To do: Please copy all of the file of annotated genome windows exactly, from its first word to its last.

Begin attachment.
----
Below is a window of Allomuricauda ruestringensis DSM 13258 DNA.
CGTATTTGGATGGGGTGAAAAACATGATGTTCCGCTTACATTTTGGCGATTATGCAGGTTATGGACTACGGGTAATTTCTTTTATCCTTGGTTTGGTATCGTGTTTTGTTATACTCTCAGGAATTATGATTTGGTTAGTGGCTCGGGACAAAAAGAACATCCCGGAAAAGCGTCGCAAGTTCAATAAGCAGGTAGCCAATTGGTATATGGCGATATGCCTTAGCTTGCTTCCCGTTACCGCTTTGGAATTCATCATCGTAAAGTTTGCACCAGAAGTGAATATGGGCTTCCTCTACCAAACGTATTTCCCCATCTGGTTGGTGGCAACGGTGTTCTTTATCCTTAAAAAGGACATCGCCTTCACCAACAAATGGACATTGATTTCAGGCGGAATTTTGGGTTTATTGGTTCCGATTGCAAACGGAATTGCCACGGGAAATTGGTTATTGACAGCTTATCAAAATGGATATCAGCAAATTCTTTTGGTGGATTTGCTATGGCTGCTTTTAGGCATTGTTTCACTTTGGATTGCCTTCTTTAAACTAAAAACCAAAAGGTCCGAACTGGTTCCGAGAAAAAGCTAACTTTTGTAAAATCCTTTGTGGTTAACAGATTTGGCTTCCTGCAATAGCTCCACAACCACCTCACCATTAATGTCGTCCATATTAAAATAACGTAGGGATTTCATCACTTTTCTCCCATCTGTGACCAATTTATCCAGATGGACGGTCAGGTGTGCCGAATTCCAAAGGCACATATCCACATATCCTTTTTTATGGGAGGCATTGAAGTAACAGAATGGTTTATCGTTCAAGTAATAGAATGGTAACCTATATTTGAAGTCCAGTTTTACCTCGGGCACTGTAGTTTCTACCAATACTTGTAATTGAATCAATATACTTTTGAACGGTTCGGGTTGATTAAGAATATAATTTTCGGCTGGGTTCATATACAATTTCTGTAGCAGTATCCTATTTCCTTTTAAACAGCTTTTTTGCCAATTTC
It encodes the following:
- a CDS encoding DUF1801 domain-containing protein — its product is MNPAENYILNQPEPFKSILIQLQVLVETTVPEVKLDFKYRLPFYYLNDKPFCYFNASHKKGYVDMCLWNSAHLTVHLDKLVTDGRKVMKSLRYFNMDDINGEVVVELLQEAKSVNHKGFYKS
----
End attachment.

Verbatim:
Below is a window of Allomuricauda ruestringensis DSM 13258 DNA.
CGTATTTGGATGGGGTGAAAAACATGATGTTCCGCTTACATTTTGGCGATTATGCAGGTTATGGACTACGGGTAATTTCTTTTATCCTTGGTTTGGTATCGTGTTTTGTTATACTCTCAGGAATTATGATTTGGTTAGTGGCTCGGGACAAAAAGAACATCCCGGAAAAGCGTCGCAAGTTCAATAAGCAGGTAGCCAATTGGTATATGGCGATATGCCTTAGCTTGCTTCCCGTTACCGCTTTGGAATTCATCATCGTAAAGTTTGCACCAGAAGTGAATATGGGCTTCCTCTACCAAACGTATTTCCCCATCTGGTTGGTGGCAACGGTGTTCTTTATCCTTAAAAAGGACATCGCCTTCACCAACAAATGGACATTGATTTCAGGCGGAATTTTGGGTTTATTGGTTCCGATTGCAAACGGAATTGCCACGGGAAATTGGTTATTGACAGCTTATCAAAATGGATATCAGCAAATTCTTTTGGTGGATTTGCTATGGCTGCTTTTAGGCATTGTTTCACTTTGGATTGCCTTCTTTAAACTAAAAACCAAAAGGTCCGAACTGGTTCCGAGAAAAAGCTAACTTTTGTAAAATCCTTTGTGGTTAACAGATTTGGCTTCCTGCAATAGCTCCACAACCACCTCACCATTAATGTCGTCCATATTAAAATAACGTAGGGATTTCATCACTTTTCTCCCATCTGTGACCAATTTATCCAGATGGACGGTCAGGTGTGCCGAATTCCAAAGGCACATATCCACATATCCTTTTTTATGGGAGGCATTGAAGTAACAGAATGGTTTATCGTTCAAGTAATAGAATGGTAACCTATATTTGAAGTCCAGTTTTACCTCGGGCACTGTAGTTTCTACCAATACTTGTAATTGAATCAATATACTTTTGAACGGTTCGGGTTGATTAAGAATATAATTTTCGGCTGGGTTCATATACAATTTCTGTAGCAGTATCCTATTTCCTTTTAAACAGCTTTTTTGCCAATTTC
It encodes the following:
- a CDS encoding DUF1801 domain-containing protein — its product is MNPAENYILNQPEPFKSILIQLQVLVETTVPEVKLDFKYRLPFYYLNDKPFCYFNASHKKGYVDMCLWNSAHLTVHLDKLVTDGRKVMKSLRYFNMDDINGEVVVELLQEAKSVNHKGFYKS